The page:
In short, Ricoeur posits a “hermeneutical arc” of three stages. In the initial stage, one reads naively. The second stage is “distanciation” where one is estranged from the text because of cultural difference. The third stage is one of appropriation, where the text is successfully interpreted into a new cultural situation and its meaning enlarges as a result. No two interpretations are ever identical, because every interpretation contains that second stage and comes into a new cultural context, even if that only comprises the life-experience of an individual. Therefore there can never be any return to the past, but the past can nonetheless be resourced by ever fresh interpretations.

      In regard to the hermeneutic of suspicion and the critique of false consciousness, I’m afraid my paper doesn’t deal with that, although you’re quite right that this is a key aspect of Ricoeur’s hermeneutic philosophy. He is, however, cautious of letting suspicion get out of hand, as he thinks the masters of suspicion did. After coining the term “hermeneutic of suspicion” early in his career, he later abandons it. A book I read by Alison Scott-Baumann called ‘Ricoeur and the Hermeneutics of Suspicion’ quotes him as considering the phrase to be too epistemologically corrosive. He ultimately comes to a belief in a “second naivete” (I imagine you’re referring to this in your comment and aren’t coincidentally using the word ‘naive’) wherein one can return, enlarged in wisdom, to read the text afresh for positive possibilities.

      In my paper I do offer a critique of Ricoeur’s overly open-ended hermeneutic which emphasises the multiplicity of possibilities, and while acknowledging that there are “conflicts of interpretations” doesn’t offer enough help explaining how such conflicts might be resolved so as to keep a community of interpretation intact. In fact, he ends up saying that we “cannot hope” for a full communion of all interpretations of a text.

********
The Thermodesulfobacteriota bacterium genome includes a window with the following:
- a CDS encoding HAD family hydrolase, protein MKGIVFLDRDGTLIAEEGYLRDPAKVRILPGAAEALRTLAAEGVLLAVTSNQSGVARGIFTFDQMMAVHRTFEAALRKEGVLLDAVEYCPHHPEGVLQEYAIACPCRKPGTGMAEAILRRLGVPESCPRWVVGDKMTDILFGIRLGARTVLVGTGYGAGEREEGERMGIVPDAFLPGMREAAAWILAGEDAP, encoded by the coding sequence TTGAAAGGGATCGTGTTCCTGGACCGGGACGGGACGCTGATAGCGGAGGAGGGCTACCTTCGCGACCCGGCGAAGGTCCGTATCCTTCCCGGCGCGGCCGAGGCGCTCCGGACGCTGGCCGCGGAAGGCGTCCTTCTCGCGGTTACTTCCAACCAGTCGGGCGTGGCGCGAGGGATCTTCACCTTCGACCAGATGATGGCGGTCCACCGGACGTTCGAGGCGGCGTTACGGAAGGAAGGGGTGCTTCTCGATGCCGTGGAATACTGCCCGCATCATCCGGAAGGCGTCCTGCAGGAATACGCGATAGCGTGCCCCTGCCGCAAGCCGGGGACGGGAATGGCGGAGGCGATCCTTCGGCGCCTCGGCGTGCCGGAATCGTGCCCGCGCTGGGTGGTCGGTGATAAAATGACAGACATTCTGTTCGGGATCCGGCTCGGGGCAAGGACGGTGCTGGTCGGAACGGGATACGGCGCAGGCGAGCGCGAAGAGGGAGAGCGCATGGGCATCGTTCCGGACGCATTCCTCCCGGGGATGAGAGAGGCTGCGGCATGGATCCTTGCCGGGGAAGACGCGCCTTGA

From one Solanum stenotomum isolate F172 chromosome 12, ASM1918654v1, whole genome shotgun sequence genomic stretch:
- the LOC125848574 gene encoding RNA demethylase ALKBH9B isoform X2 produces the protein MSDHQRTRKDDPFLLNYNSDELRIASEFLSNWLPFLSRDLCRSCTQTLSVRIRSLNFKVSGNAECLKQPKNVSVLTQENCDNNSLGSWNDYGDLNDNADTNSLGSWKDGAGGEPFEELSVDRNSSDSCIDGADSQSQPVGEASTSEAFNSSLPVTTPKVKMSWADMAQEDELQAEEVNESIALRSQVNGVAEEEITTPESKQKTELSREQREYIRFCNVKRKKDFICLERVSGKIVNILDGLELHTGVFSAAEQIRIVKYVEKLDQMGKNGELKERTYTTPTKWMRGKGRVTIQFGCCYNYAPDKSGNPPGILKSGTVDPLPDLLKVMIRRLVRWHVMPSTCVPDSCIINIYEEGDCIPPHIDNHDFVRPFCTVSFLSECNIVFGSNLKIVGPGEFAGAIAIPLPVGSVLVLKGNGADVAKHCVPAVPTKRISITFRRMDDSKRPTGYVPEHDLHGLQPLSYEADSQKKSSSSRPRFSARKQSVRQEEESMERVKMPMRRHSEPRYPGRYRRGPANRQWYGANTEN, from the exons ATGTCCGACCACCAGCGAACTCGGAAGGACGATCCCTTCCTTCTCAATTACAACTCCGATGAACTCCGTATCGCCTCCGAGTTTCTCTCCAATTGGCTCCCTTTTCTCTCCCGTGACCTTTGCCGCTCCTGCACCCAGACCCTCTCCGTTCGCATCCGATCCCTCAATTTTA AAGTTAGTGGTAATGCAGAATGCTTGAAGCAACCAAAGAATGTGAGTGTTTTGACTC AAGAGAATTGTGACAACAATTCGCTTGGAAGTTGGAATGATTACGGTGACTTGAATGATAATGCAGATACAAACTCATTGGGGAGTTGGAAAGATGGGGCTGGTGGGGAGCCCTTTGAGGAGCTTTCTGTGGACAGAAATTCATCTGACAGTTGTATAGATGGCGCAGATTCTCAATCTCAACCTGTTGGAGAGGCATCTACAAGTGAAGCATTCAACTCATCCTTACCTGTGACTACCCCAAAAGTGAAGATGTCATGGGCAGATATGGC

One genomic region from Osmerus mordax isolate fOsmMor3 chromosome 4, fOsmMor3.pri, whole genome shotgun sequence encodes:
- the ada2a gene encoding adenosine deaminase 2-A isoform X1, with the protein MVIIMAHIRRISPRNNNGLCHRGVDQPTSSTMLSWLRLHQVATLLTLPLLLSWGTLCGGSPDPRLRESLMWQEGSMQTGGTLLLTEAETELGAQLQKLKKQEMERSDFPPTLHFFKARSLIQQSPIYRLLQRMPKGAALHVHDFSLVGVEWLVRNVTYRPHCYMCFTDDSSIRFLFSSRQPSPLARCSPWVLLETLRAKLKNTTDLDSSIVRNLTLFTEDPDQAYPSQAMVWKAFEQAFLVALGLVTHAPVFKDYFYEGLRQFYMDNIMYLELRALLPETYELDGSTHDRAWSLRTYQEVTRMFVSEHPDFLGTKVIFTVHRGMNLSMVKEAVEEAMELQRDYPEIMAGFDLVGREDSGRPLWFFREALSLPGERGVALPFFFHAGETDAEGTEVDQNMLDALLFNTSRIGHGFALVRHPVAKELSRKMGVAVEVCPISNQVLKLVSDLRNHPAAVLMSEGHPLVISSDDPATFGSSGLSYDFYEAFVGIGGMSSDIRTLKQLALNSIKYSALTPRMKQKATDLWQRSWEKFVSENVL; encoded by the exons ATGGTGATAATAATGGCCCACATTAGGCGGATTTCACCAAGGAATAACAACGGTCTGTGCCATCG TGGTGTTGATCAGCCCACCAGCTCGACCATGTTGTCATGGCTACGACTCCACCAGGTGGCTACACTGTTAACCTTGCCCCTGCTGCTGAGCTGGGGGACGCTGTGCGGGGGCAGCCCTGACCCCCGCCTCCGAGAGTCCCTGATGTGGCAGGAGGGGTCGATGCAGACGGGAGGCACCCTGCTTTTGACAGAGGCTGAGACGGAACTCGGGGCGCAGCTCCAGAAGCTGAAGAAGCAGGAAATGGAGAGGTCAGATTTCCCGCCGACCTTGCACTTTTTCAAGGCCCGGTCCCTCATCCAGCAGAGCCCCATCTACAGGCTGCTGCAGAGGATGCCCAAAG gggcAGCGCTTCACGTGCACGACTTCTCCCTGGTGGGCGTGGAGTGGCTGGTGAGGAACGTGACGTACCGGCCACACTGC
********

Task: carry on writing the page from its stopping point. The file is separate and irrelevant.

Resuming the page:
• I just finished reading your paper, Barney, and I found it very interesting. I completely agree that what’s missing from Ricœur’s thought is a substantial treatment of ecclesiology. Perhaps his staunchly Protestant upbringing had something to do with it.

        I also share your hope for a single community that would endeavor scriptural interpretation together. Even so, I don’t know how you envision this “closure” occurring. Do all Christians reconstitute themselves as loyal subjects under the bishop of Rome?

        Lastly, thank you for alerting to me the development in Ricœur’s thought regarding suspicion. In my previous comment, I was mainly drawing on two essays that he published in the Union Seminary Quarterly Review in 1973. While I am glad to have my understanding of his thought expanded, I am saddened to learn that he later retrenched on what I deem to be his helpful radicality in the aforementioned essays. It seems to me that in order to interpret scriptural texts in the modern world, you have to take on the corrosive element of criticism without shying away from it. That’s why I have never really warmed to his (apparently later) use of the idea of “second naïveté.”

      • James Holmlund


        You may enjoy Eugene Peterson’s Eat This Book on “closure.”

        “Paul Ricoeur has wonderful counsel for people like us. Go ahead, he says, maintain and practice your hermeneutics of suspicion. It is important to do this. Not only important, it is necessary… But then reenter the book, the world, with what he calls ‘a second naivete.’ Look at the world with childlike wonder, ready to be startled into surprised delight by the profuse abundance of truth and beauty and goodness that is spilling out of the skies at every moment. Cultivate a hermeneutics of adoration — see how large, how splendid, how magnificent life is.”